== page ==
CHHB: In my other life I'm a financial planner. I've also been an investment adviser and so I’ve fallen into the world of money and money management. And one of the things that I have really come to understand is a key bridge between the work that I do and also my passion for social justice and environmental justice is this issue of where money comes from. So the story I'm going to tackle takes us through my process of coming to understand how important this issue of where money comes from is to our communities. Hopefully it will get people interested in this question and to see if we as a Canadian population or a global population can get a better handle over how our money actually works. It’s a big piece of the puzzle in tackling problems like poverty, climate change, social injustice and environmental issues.

What are some of your goals for National Housing Week?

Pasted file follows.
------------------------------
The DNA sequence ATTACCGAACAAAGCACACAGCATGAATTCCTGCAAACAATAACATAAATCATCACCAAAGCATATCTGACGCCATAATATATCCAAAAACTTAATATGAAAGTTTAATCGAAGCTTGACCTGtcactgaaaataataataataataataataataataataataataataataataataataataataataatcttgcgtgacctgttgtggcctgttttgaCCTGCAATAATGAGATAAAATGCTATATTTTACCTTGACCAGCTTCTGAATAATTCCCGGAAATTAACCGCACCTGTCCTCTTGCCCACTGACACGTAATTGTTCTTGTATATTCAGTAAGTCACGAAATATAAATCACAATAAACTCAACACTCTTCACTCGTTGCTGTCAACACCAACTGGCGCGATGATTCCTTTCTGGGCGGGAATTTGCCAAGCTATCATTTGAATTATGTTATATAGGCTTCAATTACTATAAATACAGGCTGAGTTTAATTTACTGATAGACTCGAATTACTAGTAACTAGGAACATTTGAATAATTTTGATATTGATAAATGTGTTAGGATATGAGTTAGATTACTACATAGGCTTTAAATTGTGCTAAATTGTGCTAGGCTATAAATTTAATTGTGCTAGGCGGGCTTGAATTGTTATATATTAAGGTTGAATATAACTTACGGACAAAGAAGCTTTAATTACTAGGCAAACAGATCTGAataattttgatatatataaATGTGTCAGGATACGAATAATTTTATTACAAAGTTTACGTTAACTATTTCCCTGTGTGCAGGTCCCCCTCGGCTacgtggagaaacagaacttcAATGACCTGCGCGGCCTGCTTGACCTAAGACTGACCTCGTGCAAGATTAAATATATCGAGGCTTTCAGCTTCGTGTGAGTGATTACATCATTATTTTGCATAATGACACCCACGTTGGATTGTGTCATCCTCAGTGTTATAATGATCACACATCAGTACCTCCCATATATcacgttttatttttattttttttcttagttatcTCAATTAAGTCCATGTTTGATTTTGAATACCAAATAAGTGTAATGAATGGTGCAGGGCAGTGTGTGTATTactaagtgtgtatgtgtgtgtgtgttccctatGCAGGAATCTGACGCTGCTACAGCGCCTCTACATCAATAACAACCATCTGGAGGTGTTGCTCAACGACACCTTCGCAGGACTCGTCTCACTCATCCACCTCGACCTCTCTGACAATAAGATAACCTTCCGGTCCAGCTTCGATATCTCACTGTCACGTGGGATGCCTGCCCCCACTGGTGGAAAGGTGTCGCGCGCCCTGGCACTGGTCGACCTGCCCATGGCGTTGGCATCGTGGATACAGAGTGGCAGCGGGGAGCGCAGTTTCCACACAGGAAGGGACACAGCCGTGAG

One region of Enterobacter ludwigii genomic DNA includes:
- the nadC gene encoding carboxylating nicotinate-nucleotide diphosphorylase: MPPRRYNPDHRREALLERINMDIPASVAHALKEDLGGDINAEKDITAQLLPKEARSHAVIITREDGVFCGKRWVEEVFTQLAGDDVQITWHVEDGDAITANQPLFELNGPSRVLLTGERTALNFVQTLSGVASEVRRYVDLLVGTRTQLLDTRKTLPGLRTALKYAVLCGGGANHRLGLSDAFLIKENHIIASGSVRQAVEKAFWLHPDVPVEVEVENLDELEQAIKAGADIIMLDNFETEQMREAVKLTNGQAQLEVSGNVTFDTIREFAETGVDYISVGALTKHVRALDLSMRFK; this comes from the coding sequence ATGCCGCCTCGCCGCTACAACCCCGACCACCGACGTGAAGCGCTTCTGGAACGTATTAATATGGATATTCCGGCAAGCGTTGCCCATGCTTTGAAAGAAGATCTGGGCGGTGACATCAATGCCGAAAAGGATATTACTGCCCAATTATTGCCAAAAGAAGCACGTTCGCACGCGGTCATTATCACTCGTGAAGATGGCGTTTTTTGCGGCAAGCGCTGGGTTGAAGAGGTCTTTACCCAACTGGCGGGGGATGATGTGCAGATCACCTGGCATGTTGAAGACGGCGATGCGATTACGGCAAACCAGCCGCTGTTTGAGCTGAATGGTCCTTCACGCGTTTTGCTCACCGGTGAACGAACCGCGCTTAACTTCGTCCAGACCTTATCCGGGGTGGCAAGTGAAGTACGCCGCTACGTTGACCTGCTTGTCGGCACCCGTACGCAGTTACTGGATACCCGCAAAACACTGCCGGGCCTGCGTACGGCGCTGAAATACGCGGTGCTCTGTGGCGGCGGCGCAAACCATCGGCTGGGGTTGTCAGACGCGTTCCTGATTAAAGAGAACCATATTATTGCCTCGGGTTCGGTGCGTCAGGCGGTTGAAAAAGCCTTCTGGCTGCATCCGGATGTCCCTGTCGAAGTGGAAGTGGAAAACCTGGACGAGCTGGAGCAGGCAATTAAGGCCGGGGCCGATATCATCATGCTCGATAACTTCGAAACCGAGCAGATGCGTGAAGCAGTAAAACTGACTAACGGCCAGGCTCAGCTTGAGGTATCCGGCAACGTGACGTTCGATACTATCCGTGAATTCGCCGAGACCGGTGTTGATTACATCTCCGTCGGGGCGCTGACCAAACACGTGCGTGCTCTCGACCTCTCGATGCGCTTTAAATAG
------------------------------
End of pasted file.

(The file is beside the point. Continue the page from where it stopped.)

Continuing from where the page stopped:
MG: I want people to feel ownership over the issue of housing. You know for the first time in a generation there's going to be a lot of government investment. Housing is in the news every day. But really there's a lot of work to be done and everyone has a role to play. So everyone who comes to this event I hope that they are moved by what they hear and I hope that they walk away with a sense of duty. To think about who we are actually serving. And in order to elect the politicians we need to have leadership in order to implement programs in order to build the kind of housing everyone has to be a champion. So my hope is that we're building a constituency of support that gives us the courage and the will power to build the kind of communities that we need.